Key ingredients link the salad and the wine. Earlier I mentioned building a salad using "bridge" ingredients, which have a number of functions in a good salad and wine match. They can echo the flavors in the wine, such as fresh berries that pick up the ripe berry flavors of Beaujolais, for example, or a slice of sweet pear that's similar to the sweetness in an off-dry Chenin Blanc or Riesling. Another type of bridge ingredient might contrast with - not echo - the wine. The heat of a serrano chile-laced dressing will play nicely off a slightly sweet, spicy, lower alcohol Gewurztraminer (the chiles' heat tends to heighten the taste of alcohol in wine). Sometimes bridge ingredients can play down troublesome characteristics of the wine. For example, the tannins in a robust red wine would be too much for a simple salad of greens and vegetables, but some slices of rare grilled beef or a round of smoked mozzarella will make the tannins much milder and more agreeable.

Most of all, remember that pairing salad and wine is not rocket science. Experiment and have fun with it.

Dressings with More Flavor and Less Acid

A major problem in pairing salad and wine is the high acid level of most vinaigrettes, which wreaks havoc on wine, making it taste flat and flabby. You can avoid this conflict by making dressings that are less sharp but still vivid, with some of the following techniques.

Replace part or all of the red or white wine vinegar in a recipe with balsamic, sherry, or rice wine vinegar, which have fuller, mellower flavors.

Use fruit juice instead of vinegar. Obvious choices might be lemon or lime juice, but think also of orange juice, apple cider, cranberry juice or any fruit juice with a bright flavor.

Replace acid ingredients with other liquids that are intense, but not sharp, such as rich chicken, veal, fish or vegetable stock, Worcester sauce, soy sauce, juices from roasted meats or vegetables or roasted garlic purée.

"Bridge" Ingredients that Make Salad Wine Friendly

When designing a salad, be sure to include ingredients that have a natural affinity to wine. They'll create the link that makes the combination work.

Herbs - Lots of wines have herbal notes in them, including Sauvignon Blanc, Cabernet Sauvignon and Merlot.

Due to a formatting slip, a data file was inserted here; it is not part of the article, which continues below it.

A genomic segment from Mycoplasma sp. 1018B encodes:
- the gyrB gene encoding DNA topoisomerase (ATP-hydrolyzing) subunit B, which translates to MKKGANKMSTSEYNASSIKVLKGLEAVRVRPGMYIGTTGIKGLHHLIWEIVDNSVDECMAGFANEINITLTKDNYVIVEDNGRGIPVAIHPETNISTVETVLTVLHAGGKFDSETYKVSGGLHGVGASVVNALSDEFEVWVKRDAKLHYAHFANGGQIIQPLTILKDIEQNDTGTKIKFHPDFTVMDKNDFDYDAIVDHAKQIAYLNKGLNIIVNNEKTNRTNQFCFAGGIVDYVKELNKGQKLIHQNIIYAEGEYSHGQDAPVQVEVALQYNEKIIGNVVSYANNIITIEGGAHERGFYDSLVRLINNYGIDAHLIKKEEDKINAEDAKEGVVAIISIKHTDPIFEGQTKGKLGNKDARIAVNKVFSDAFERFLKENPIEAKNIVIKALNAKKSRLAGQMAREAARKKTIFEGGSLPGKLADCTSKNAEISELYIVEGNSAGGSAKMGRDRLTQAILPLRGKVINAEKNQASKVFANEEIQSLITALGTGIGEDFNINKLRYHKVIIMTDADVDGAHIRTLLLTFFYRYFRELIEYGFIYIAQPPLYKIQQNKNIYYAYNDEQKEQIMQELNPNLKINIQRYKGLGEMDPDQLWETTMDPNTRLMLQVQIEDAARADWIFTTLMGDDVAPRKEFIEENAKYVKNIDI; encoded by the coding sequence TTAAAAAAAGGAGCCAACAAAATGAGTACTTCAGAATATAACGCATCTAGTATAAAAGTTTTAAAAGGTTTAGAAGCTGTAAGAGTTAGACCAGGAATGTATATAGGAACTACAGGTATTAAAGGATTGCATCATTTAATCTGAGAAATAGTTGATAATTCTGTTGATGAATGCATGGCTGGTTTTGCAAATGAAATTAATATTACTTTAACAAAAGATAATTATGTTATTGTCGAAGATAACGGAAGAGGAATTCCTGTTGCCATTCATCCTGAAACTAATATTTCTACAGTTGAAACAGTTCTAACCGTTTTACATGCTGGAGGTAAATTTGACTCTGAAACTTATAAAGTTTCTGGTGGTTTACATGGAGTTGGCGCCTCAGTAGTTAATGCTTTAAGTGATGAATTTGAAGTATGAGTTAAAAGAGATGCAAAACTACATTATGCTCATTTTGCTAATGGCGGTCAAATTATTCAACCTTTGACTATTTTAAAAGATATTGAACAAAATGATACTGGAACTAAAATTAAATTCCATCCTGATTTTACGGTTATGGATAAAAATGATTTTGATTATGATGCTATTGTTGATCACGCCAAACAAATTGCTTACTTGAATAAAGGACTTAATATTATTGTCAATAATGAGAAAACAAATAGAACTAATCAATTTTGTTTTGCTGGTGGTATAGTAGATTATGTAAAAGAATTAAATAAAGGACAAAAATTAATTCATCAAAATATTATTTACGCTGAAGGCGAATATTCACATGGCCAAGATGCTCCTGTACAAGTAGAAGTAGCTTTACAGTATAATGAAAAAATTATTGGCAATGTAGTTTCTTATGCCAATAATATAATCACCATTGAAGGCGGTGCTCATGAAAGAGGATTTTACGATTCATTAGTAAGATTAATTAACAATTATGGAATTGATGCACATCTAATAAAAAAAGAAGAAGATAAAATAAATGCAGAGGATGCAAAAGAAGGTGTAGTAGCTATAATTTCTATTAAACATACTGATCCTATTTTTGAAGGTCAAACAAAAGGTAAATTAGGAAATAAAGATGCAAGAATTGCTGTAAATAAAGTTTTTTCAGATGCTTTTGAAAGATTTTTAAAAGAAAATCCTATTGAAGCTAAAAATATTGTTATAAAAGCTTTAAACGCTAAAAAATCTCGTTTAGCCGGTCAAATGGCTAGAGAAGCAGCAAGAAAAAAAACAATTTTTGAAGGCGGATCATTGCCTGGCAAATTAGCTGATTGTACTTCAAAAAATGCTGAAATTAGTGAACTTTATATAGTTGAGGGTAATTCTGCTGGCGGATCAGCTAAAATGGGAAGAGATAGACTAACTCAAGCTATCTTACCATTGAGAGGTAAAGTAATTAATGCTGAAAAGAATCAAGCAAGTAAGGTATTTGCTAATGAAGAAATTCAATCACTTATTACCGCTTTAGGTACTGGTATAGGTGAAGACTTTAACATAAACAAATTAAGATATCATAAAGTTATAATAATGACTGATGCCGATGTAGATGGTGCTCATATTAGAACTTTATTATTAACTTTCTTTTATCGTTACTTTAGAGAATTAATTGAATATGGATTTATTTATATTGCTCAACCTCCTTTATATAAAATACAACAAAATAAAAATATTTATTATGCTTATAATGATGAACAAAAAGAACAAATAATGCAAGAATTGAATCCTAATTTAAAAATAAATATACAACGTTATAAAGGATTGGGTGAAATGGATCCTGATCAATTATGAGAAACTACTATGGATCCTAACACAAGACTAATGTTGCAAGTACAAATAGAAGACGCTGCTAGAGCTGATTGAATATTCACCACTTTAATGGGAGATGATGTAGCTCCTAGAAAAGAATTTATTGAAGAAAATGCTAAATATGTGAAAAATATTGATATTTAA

Greens - Strong peppery greens will want a wine with some spiciness to it, like Zinfandel or Petite Syrah.

Vegetables - Roasting vegetables concentrates their flavors and brings out their natural sweetness. Vegetables in this mellow state work well with deeper, richer wines like Zinfandel and barrel-aged Sauvignon Blanc. Grilled vegetables want a wine that¹s "seen some oak" to link the toasty, woody flavors, so try a barrel-fermented Chardonnay. Mushrooms in particular make a salad more earthy and full-bodied, making a red wine, such as Pinot Noir, welcome.

Fruit - So many fresh and dried fruit flavors and fragrances are found in wine that fruit is a natural bridge ingredient. Apple, pear, melon, and even tropical fruit flavors are common in Riesling, Chardonnay, Sauvignon Blanc, Semillon or Gewurztraminer. Ripe fresh berries and cherries dominate many Beaujolais and Pinot Noirs and even hearty Cabernets can have similar flavors. Dried fruit, like figs, dried cranberries, apricots and raisins will link to wines with bright fruit notes, such as Grenache or Gamay.

Croutons - Toasted or grilled bread in a salad also works nicely with slightly oaky wines.

Nuts - Toasted nuts complement slightly oaky toasty wines.

Cheese - Wine and cheese is almost a cliché, but why does it work so well? One reason is that the milk proteins in cheese tame the tannins and acidity in wine, making the combination smoother. If the cheese is very salty, like a blue cheese, pair it with a slightly sweet wine, such as an off-dry Riesling. Dry aged cheeses, like Parmesan or Asiago, with their toasty, buttery flavors, link wonderfully to barrel-fermented and aged Chardonnays.

Meats, Seafood, Poultry - These ingredients can tame tannins and acids in the same way cheese does, and their fuller flavors and textures make a salad bolder and more substantial. Think of grilling these ingredients and going for an oakier wine.